Sudan to present report on Garang's death

KHARTOUM, Aug 8 (Reuters) - Sudan will present a report by Sept. 1 into the cause of a helicopter crash that killed former rebel leader John Garang, the country's First Vice President, the government said on Monday.

The president will also establish a national commission on Monday with Garang's Sudan People's Liberation Movement (SPLM) to oversee a technical committee already gathering evidence, said Civil Aviation Minister Ali Tamim Fartak.

"We have requested a visa for the committee to go to Uganda to collect information about the plane, the refuelling, the maintenance record of the plane, the black box and the voice box," Fartak told Reuters.

Garang was travelling on Ugandan President Yoweri Museveni's helicopter back to southern Sudan after a meeting with him on July 30 when it disappeared from radar screens.

The helicopter flew into a cliff face near an SPLM stronghold in the south, killing all 14 people on board.

Museveni has said he did not rule out the possibility the crash was not an accident. Garang was buried on Saturday in a state funeral in the southern town of Juba.

Garang signed a peace deal with the government in January ending Africa's longest civil war in the south.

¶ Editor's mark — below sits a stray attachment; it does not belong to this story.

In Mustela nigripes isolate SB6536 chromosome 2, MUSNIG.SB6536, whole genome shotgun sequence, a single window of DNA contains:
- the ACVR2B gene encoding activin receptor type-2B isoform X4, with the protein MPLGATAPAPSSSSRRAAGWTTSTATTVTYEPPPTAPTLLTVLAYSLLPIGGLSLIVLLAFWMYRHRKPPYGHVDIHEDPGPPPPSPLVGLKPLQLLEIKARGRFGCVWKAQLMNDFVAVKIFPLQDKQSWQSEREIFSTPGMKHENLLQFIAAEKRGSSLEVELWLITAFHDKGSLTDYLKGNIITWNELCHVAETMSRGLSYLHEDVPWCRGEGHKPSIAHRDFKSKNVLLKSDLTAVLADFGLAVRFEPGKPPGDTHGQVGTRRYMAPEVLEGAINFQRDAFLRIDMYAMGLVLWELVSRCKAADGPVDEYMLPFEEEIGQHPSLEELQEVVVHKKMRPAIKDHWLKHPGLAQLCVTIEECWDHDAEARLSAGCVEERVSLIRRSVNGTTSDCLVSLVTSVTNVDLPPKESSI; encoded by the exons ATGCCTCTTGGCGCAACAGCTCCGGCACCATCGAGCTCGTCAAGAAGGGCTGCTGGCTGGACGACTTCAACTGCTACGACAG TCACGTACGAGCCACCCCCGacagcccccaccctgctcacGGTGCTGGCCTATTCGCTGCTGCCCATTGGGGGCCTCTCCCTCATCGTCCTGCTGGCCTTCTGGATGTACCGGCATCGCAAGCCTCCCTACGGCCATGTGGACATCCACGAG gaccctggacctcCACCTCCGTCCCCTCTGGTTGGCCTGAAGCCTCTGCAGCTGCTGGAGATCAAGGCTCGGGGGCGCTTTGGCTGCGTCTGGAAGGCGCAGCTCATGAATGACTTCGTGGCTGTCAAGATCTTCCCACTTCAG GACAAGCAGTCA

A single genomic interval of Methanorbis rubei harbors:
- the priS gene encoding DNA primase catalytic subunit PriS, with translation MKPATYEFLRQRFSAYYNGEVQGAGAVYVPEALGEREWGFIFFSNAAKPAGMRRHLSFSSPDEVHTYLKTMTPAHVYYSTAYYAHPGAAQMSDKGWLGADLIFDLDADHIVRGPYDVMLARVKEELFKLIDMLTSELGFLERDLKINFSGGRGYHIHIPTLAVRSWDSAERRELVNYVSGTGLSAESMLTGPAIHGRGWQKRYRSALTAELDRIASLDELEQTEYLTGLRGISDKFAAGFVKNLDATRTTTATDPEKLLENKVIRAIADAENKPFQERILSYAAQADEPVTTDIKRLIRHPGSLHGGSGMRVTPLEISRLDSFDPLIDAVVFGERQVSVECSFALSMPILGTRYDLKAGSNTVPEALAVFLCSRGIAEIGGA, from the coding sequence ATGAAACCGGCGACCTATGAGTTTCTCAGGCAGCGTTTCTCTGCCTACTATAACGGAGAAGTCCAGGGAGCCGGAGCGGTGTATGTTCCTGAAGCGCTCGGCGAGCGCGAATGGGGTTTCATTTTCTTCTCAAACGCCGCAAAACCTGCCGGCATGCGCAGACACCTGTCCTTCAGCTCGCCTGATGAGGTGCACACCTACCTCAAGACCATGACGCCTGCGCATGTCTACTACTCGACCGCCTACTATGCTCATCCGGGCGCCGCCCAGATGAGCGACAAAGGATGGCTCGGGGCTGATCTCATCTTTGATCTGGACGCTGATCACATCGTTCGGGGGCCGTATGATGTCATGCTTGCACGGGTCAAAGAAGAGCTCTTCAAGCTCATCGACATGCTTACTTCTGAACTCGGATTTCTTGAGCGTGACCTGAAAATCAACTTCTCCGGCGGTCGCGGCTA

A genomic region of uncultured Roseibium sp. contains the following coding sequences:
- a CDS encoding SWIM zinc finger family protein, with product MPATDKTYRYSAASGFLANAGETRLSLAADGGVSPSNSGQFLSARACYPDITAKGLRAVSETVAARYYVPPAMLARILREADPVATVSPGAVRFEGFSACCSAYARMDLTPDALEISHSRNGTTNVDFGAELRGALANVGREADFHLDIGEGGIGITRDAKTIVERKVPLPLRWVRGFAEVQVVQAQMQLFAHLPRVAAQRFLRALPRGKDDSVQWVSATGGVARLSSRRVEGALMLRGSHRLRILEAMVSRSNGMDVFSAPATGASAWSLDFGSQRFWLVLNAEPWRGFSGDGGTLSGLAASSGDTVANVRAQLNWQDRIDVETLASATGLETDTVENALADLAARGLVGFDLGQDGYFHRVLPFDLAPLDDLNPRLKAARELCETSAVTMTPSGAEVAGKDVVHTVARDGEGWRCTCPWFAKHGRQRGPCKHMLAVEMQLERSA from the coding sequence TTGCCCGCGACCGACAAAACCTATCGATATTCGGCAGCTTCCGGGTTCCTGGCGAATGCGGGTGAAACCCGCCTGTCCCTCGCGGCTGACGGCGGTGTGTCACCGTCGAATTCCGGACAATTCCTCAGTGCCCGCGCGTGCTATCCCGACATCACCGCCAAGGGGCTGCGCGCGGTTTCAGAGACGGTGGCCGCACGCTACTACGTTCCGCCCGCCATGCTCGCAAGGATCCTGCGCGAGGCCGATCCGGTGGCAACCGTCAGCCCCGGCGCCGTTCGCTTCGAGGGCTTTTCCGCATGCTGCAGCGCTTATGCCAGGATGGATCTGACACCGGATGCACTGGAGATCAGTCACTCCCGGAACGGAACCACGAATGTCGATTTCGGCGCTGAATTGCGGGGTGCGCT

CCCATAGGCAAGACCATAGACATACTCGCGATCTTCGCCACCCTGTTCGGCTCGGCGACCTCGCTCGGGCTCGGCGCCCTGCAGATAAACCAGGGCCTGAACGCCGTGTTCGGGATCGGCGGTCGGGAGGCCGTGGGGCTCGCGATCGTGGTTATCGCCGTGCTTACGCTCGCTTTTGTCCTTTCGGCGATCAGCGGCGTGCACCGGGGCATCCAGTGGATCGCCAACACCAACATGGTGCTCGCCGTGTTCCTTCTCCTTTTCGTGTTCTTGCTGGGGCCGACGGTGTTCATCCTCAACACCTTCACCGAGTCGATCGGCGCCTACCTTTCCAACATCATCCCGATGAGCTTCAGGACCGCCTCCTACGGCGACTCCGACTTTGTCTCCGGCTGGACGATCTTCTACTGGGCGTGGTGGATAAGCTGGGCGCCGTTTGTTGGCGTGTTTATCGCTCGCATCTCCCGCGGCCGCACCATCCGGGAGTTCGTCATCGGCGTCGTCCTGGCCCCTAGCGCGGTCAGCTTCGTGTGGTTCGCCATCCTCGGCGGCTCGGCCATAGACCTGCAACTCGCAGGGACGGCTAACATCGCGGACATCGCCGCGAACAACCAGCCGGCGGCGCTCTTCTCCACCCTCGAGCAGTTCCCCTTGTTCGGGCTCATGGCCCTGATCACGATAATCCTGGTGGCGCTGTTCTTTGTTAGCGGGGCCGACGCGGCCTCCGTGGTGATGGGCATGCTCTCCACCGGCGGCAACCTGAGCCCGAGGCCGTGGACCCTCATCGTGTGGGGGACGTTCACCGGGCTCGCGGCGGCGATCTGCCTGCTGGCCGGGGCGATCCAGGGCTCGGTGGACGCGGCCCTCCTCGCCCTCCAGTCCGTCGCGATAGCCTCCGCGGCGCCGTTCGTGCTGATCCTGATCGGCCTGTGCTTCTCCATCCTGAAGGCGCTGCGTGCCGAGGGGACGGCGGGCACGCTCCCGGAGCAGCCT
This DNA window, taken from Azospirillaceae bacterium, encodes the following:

Just 3 weeks before his death he returned in triumph to Khartoum to take up the position of first vice president alongside his former enemies.

His death sparked the worst rioting in Khartoum in decades as 111 people were killed and more than 300 injured in 3 days.

Fartak said the government would welcome help with the investigation from any country or organisation. The United States has offered to send five experts.

"I have given them four weeks so that they can present their preliminary report," Fartak said. The technical committee, which has seven government experts and would be joined by an unspecified number of SPLM officials, began work on Aug. 1, he said.

Fartak said the SPLM were welcome to hold an independent investigation, but said any investigation should include the government as the crash occurred on Sudanese soil.

Many southerners suspect foul play and do not want government involvement in the investigation.


Reuters - Thomson Reuters Foundation
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